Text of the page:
July 21, 2009

KEVIN DART INTERVIEW

On the eve of the 2009 San Diego Comic-Con, Spy Vibe had a chance to ask Kevin Dart a few questions about the exhibit for his new book Seductive Espionage: The World of Yuki 7, his all-time favorite illustrations and films, his projects, and about his plans for this week's convention. Click to see larger images.

Congratulations on your recent exhibition and book signing. From the photos, it looks like it was really fun. Are there other exhibits planned?

Thanks! The show at Nucleus was a blast, and went way beyond my expectations. There’s no concrete plans for future exhibits yet, but we are looking to launch a book of stories and art inspired by Jules Verne around December 2010, with a coinciding gallery show.

Where will you be located during Comic-Con? What will you have for sale or presentation?
We’re going to be in a different place than usual, in Booth 1316. This is our first year with a full booth, which we decided to upgrade to because of all the new products we’re releasing this year! We will of course have the Yuki 7 book for sale, as well as the limited Collector’s Edition. There will also be a bunch of Yuki prints, brand new screenprinted posters, and an awesome shirt featuring the French poster for “A Kiss From Tokyo”. My friend Chris Turnham (the other half of Fleet Street Scandal), is also going to have a great lineup of prints for sale including a new poster he did for The Decemberists and a hot new illustration inspired by “Around the World in 80 Days”.

How did you first become interested in retro spy design? What was your introduction to spy films and soundtracks?
I can’t remember a time when I wasn’t interested in spy films. My parents were both James Bond fans and I grew up with those movies. Later I discovered the Avengers and mid-century thrillers like North by Northwest and Charade, which had a big influence on me. I think all of those movies molded my tastes so that I began seeking out more inspiration from 50’s and 60’s architecture, fashion, and furniture design, as well as music.

Do you collect old posters and albums?
I can’t say that I do, I’ve never been much of a collector. If I bought every single thing that inspired me I’d probably be broke and buried in a mountain of posters and prints. But I do obsessively catalog cool images and songs on my computer for reference. I also love books – one of my favorites is a book I found at a second hand store several years ago that collects all of the vintage newspaper comic strips from “The Man With the Golden Gun” and “The Living Daylights”. They’re some of the most beautifully drawn comics I’ve ever seen.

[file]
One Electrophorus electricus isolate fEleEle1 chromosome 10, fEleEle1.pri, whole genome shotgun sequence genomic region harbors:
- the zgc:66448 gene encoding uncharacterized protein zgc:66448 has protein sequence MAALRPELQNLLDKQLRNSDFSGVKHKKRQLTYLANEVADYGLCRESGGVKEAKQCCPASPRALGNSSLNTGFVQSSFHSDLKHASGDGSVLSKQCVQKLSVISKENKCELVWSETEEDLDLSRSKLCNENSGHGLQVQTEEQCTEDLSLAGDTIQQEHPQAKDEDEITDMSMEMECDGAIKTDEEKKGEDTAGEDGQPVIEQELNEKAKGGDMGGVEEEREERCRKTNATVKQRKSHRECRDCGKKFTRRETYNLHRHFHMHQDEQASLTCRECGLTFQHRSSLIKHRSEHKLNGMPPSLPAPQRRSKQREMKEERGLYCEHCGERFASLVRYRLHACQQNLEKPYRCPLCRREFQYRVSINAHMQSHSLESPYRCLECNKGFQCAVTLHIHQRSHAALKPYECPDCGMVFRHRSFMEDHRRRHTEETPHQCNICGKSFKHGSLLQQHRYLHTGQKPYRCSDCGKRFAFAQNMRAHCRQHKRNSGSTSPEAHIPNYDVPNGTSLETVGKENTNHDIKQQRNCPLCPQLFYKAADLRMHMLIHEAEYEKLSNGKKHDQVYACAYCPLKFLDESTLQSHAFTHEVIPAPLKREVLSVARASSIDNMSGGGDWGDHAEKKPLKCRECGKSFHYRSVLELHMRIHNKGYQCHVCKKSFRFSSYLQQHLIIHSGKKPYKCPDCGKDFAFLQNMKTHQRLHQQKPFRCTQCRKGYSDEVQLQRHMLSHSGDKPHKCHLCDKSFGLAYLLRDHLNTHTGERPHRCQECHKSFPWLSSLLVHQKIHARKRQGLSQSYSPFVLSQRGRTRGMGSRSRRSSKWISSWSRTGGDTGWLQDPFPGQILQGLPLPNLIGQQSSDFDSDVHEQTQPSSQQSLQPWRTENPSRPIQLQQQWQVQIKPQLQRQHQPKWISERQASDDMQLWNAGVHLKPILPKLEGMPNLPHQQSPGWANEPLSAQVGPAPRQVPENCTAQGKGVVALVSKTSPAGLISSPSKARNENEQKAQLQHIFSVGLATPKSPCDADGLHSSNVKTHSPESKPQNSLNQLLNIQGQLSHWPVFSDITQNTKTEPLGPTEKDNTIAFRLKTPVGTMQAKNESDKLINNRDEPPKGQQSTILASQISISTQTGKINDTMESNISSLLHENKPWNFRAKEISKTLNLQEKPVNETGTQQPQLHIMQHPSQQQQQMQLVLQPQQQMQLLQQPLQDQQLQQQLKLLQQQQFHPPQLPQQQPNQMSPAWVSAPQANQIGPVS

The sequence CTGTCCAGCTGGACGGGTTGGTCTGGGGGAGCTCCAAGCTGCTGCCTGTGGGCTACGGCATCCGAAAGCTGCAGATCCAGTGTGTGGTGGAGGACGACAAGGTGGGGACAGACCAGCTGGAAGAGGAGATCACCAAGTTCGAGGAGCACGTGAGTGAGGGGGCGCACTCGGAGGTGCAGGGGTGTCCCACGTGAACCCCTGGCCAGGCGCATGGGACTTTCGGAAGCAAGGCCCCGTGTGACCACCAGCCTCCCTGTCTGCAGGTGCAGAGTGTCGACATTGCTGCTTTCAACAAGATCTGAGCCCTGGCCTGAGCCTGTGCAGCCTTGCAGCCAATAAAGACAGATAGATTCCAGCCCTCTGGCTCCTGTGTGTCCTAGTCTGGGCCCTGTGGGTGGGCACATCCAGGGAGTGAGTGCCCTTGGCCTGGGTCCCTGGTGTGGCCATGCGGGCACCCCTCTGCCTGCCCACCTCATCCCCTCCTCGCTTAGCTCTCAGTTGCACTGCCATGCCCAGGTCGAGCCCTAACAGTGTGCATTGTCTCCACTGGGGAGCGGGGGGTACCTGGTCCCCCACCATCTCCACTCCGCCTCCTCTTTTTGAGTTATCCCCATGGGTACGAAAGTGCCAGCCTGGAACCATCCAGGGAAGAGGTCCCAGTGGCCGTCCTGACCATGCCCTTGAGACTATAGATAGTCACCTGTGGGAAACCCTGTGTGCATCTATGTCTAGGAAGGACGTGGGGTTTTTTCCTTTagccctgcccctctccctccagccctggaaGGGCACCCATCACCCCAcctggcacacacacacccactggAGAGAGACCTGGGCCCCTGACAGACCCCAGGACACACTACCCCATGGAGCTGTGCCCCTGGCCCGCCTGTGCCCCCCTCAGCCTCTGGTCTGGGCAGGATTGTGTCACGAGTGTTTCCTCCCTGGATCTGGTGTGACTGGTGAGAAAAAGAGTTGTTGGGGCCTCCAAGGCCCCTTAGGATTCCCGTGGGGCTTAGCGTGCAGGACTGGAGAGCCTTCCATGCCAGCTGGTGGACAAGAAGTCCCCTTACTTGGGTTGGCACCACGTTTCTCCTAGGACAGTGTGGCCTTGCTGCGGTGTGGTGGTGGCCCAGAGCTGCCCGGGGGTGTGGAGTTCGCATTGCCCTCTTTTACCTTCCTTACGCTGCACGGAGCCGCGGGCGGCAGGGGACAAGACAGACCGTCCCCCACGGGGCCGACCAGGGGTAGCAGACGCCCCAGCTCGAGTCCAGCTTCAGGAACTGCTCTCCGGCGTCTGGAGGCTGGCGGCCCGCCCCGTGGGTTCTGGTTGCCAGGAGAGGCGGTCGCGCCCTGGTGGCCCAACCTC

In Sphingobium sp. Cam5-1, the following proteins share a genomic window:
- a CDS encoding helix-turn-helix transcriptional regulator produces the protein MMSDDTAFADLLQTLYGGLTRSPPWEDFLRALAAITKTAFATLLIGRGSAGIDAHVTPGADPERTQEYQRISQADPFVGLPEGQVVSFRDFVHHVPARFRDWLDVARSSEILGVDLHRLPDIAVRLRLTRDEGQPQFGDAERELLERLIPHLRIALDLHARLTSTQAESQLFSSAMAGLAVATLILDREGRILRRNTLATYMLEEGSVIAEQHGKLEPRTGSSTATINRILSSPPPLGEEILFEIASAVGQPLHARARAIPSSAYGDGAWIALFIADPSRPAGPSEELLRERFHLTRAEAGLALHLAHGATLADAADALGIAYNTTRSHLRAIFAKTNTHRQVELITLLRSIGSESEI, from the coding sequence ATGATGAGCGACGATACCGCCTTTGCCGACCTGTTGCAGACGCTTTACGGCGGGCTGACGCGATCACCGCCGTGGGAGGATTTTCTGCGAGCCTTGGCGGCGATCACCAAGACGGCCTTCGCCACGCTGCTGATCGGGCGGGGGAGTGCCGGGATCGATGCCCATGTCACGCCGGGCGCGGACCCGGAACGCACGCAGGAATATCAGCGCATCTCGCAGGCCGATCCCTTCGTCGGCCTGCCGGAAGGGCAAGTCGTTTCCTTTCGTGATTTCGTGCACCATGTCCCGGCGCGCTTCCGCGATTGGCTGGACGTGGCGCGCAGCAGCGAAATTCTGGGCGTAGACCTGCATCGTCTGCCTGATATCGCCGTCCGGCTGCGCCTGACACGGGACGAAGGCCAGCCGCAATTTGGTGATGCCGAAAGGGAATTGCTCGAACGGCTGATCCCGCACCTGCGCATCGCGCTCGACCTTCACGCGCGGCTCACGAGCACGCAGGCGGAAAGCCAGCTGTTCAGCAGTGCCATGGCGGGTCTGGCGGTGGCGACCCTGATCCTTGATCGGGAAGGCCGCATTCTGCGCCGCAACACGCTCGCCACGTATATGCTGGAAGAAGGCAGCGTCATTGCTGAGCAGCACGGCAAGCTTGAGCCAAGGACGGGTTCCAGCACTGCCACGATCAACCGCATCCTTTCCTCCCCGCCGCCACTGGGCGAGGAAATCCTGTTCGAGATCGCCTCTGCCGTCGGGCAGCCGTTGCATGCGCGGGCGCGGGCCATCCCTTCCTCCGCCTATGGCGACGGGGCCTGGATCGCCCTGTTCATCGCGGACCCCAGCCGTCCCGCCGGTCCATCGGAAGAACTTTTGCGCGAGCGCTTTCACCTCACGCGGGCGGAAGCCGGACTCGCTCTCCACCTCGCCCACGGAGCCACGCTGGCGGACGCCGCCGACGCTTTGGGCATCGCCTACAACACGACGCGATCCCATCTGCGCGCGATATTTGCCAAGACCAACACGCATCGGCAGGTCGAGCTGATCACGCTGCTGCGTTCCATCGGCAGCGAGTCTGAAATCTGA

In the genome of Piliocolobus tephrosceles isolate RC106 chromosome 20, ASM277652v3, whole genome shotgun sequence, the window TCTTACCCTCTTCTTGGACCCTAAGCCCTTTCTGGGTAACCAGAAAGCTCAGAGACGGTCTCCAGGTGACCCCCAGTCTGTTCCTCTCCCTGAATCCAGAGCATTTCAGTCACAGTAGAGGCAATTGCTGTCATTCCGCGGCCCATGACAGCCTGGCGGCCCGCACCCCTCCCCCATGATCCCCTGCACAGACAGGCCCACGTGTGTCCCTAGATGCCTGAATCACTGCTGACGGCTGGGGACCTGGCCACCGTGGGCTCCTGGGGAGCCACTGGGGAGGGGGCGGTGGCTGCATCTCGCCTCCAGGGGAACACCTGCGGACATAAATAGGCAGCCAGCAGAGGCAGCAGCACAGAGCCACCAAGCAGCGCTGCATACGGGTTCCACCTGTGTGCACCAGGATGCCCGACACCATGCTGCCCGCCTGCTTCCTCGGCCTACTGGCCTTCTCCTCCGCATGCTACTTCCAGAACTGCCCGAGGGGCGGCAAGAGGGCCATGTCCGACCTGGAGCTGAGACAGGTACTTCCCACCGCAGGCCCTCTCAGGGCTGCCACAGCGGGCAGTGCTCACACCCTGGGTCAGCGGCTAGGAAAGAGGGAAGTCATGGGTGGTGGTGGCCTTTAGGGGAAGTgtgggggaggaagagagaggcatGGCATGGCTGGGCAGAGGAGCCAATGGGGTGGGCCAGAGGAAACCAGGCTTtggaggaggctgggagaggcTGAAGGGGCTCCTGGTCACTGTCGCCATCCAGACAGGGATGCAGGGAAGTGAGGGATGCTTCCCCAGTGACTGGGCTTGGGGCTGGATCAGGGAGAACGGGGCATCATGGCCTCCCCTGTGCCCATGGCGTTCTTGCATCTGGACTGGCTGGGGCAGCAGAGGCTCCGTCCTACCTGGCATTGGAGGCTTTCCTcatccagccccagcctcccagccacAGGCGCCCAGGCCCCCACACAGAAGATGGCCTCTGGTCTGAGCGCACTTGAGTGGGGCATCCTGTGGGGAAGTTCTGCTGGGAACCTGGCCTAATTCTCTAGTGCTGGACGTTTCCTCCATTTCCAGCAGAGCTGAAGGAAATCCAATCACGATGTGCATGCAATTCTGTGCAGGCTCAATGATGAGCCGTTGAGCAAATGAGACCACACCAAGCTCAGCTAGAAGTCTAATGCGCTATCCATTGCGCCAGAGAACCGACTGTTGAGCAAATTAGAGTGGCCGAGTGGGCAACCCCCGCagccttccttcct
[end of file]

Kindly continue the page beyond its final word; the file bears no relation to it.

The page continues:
Did any specific illustrations or illustrators inspire your pieces?

Definitely the biggest influences were Bob Peak, Robert McGinnis, and John Hench. Their work is so stylish, textured, and experimental while still being completely representational. It embodies everything about that time period that I find so cool.


You list fellow artists/collaborators on your website. Tell us more about the team you work with and about what each of them bring to the projects.

The number one thing my friends bring is support. I don’t know if I could’ve finished this project without all of their encouragement. Beyond that, I have my longtime friend and business partner, Chris Turnham, who always offers advice on my work and helps figure out how we’re going to produce and sell these things. Then there’s my girlfriend Elizabeth Ito, who was the whole inspiration for Yuki and also has lots of great insight. On this project, our friend Ada Cole wrote the whole book in her really charming style, and her husband Dan helped with a lot of the technical aspects of production as well as photography. Stephane Coedel, a friend of mine from London, was of course invaluable as the animator and compositor of the Kiss From Tokyo trailer, and also helped me out with some French translation. Finally, there is the long list of people who were generous enough to contribute some of their own original artwork to the book: Bill Presing, Brigette Barrager, Daniel Arriaga, Don Shank, Horia Dociu, Jon Klassen, Josh Parpan, Justin Parpan, Megan Brain, Scott Morse, Ted Mathot, and Victoria Ying.